Academic journal article Environmental Health Perspectives

Microwaves from GSM Mobile Telephones Affect 53BP1 and [Gamma]-H2AX Foci in Human Lymphocytes from Hypersensitive and Healthy Persons

Academic journal article Environmental Health Perspectives

Microwaves from GSM Mobile Telephones Affect 53BP1 and [Gamma]-H2AX Foci in Human Lymphocytes from Hypersensitive and Healthy Persons

Article excerpt

The data on biologic effects of nonthermal microwaves (MWs) from mobile telephones are diverse, and these effects are presently ignored by safety standards of the International Commission for Non-Ionizing Radiation Protection (ICNIRP). In the present study, we investigated effects of MWs of Global System for Mobile Communication (GSM) at different carrier frequencies on human lymphocytes from healthy persons and from persons reporting hypersensitivity to electromagnetic fields (EMFs). We measured the changes in chromatin conformation, which are indicative of stress response and genotoxic effects, by the method of anomalous viscosity time dependence, and we analyzed tumor suppressor p53-binding protein 1 (53BP1) and phosphorylated histone H2AX ([gamma]-H2AX), which have been shown to colocalize in distinct loci with DNA double-strand breaks (DSBs), using immunofluorescence confocal laser microscopy. We found that MWs from GSM mobile telephones affect chromatin conformation and 53BP1/[gamma]-H2AX loci similar to heat shock. For the first time, we report here that effects of MWs from mobile telephones on human lymphocytes are dependent on carrier frequency. On average, the same response was observed in lymphocytes from hypersensitive and healthy subjects. Key words: 53BP1 and [gamma]-H2AX foci, chromatin, DNA double-strand breaks, hypersensitivity to electromagnetic fields, stress response. doi:10.1289/ehp.7561 available via http://dx.doi.org/[Online 28 April 2005]

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The growing public concerns about possible effects of microwave (MW) exposure from mobile telephones have been discussed in many countries because of increasing use of wireless communication systems. Two groups have reported that increased incidence of brain tumors and acoustic neuroma is correlated with exposure to mobile telephone MWs depending on duration of mobile telephone use (Hardell et al. 2003; Lonn et al. 2004). Negative findings were also reported by other groups, but the results of these epidemiologic studies are not directly comparable because of methodologic and other differences, as has recently been reviewed (Kundi et al. 2004). The intensity levels of exposure to MWs from mobile telephones are lower than the standards adopted by the International Commission for Non-Ionizing Radiation Protection (ICNIRP 1998). These standards are based on the thermal effects of MWs resulting in heating of exposed tissues or cells. There is also evidence for nonthermal effects of MWs that suggests a possible relationship between nonthermal MW exposure and both permeability of the brain-blood barrier (Persson et al. 1997) and stress response (de Pomerai et al. 2000). Recent studies have described neuronal damage in the brains of exposed rats (Ilhan et al. 2004; Salford et al. 2003). In other studies, no effects of nonthermal MWs were observed (Meltz 2003). However, experimental data suggested that MW effects occur only under specific parameters of exposure, depending on several physical parameters and biologic variables (Adey 1999; Belyaev et al. 2000; Binhi 2002; Blackman et al. 1989). Dependence of the MW effects on several physical parameters, including frequency, polarization, and modulation, and also several biologic variables could explain various outcomes of studies with nonthermal MWs (Belyaev et al. 2000).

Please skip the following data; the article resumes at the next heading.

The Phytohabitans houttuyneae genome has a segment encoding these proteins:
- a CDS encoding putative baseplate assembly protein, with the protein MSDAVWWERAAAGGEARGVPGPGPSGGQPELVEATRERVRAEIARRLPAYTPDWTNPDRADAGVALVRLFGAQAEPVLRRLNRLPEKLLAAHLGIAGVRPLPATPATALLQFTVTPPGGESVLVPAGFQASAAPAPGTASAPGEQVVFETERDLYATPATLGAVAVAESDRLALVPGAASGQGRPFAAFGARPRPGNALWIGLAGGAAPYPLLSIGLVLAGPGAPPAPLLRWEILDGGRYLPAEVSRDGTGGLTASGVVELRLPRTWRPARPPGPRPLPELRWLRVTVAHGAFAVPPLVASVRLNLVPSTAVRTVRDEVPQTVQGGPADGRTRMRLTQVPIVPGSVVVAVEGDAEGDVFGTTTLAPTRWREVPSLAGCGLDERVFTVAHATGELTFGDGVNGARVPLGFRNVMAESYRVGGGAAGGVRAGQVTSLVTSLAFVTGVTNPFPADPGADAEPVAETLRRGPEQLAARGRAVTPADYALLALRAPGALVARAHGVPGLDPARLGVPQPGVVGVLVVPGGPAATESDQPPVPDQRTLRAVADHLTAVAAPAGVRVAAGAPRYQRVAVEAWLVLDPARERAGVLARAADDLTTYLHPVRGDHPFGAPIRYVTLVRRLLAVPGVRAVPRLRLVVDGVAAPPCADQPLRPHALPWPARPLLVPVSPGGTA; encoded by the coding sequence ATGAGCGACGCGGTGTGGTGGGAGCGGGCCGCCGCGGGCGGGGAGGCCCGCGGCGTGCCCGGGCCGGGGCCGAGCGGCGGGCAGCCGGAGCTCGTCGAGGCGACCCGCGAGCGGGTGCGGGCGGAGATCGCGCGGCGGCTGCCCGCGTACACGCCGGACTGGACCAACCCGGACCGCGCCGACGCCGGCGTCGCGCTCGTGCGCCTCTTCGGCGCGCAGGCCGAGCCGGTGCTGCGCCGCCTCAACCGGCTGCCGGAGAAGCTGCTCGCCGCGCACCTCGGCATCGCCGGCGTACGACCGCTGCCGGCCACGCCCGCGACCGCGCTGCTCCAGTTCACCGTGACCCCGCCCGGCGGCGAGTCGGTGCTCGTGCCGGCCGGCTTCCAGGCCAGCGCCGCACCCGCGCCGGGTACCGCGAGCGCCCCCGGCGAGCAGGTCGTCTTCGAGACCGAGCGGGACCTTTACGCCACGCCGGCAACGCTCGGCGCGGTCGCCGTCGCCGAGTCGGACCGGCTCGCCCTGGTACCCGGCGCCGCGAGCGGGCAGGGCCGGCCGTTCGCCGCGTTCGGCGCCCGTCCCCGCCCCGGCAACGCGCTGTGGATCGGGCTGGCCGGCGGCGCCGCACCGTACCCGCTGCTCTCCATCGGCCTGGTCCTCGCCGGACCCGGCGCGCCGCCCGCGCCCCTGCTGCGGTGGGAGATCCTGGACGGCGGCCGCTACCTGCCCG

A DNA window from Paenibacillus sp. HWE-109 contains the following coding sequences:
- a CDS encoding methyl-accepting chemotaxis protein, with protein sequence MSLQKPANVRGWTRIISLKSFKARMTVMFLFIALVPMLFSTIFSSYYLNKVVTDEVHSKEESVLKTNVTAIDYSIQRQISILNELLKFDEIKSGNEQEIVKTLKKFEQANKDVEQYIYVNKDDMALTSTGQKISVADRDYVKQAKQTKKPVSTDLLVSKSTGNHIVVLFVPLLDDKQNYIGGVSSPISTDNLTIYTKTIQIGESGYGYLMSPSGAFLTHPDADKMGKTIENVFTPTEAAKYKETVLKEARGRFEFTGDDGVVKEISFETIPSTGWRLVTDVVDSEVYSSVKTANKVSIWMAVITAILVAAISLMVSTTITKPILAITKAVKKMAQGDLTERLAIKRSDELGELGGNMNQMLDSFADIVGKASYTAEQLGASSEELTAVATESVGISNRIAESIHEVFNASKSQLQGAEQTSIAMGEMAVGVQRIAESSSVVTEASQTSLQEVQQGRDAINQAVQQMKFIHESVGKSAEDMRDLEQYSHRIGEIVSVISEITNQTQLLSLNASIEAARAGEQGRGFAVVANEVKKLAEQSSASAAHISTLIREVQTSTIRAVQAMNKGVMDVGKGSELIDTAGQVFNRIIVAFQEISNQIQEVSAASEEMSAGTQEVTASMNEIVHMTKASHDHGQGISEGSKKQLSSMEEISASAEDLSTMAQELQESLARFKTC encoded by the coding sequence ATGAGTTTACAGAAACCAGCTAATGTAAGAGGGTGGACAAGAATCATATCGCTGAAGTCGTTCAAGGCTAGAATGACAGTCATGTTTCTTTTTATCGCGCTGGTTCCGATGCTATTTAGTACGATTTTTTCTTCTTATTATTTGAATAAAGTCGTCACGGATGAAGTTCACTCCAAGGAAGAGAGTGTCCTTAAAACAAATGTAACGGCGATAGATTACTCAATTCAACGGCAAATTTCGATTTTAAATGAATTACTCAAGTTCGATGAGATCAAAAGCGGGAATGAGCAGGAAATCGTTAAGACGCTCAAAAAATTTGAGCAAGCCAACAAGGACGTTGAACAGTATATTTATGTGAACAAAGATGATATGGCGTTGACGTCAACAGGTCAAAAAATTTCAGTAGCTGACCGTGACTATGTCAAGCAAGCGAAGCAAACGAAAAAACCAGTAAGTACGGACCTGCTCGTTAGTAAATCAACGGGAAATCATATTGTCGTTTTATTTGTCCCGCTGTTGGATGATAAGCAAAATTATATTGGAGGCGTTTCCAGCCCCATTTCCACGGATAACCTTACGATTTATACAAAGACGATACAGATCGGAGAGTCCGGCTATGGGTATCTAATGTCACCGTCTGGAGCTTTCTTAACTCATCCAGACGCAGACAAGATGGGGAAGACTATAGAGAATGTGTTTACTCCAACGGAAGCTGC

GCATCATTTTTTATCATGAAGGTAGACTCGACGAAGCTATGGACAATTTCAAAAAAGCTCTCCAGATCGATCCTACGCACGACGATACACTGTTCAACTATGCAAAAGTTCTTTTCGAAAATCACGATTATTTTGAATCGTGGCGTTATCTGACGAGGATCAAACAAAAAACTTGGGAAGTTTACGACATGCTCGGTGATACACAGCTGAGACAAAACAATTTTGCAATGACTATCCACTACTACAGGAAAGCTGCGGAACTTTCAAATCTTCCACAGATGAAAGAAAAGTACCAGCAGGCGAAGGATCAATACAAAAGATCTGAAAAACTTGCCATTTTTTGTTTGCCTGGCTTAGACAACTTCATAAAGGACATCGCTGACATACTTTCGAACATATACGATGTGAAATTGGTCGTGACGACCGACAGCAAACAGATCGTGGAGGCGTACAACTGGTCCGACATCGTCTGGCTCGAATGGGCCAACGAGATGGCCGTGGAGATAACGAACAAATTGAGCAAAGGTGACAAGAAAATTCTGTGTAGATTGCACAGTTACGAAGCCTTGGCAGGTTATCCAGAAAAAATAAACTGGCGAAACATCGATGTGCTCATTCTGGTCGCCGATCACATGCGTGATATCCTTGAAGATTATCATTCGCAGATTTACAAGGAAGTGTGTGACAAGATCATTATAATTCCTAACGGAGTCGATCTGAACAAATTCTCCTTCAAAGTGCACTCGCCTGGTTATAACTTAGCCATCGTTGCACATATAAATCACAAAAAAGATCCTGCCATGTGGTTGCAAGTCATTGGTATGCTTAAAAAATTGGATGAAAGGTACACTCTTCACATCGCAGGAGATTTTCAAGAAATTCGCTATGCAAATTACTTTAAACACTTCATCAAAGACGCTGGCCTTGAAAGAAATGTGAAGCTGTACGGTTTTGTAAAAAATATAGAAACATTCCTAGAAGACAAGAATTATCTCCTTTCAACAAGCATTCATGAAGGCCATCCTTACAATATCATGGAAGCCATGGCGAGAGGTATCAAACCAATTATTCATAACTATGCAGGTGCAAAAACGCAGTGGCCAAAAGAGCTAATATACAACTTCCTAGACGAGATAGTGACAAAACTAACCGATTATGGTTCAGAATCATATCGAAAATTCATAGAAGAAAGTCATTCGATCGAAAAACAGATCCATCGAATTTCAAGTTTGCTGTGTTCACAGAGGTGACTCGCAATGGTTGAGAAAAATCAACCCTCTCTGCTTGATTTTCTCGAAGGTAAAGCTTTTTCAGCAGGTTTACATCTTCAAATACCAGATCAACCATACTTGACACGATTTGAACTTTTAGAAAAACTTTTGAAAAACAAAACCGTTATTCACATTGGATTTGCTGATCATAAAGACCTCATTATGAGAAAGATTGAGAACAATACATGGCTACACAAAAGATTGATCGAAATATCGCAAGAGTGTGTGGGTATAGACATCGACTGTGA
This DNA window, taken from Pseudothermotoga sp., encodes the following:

MWs under specific conditions of exposure induce DNA strand breaks in rat brain cells as measured by single-cell electrophoresis (Lai and Singh 1996, 1997). The mechanisms of this effect are not understood, but they could be related to induced changes in the interaction of DNA with proteins, rather than DNA damage (Belyaev et al. 1999).

Several proteins, such as the tumor suppressor p53-binding protein 1 (53BP1) and phosphorylated H2AX ([gamma]-H2AX), have been shown to produce discrete intranuclear loci, which are believed to colocalize with DNA double-strand breaks (DSBs) providing a scaffold structure for DSB repair (DiTullio et al. …

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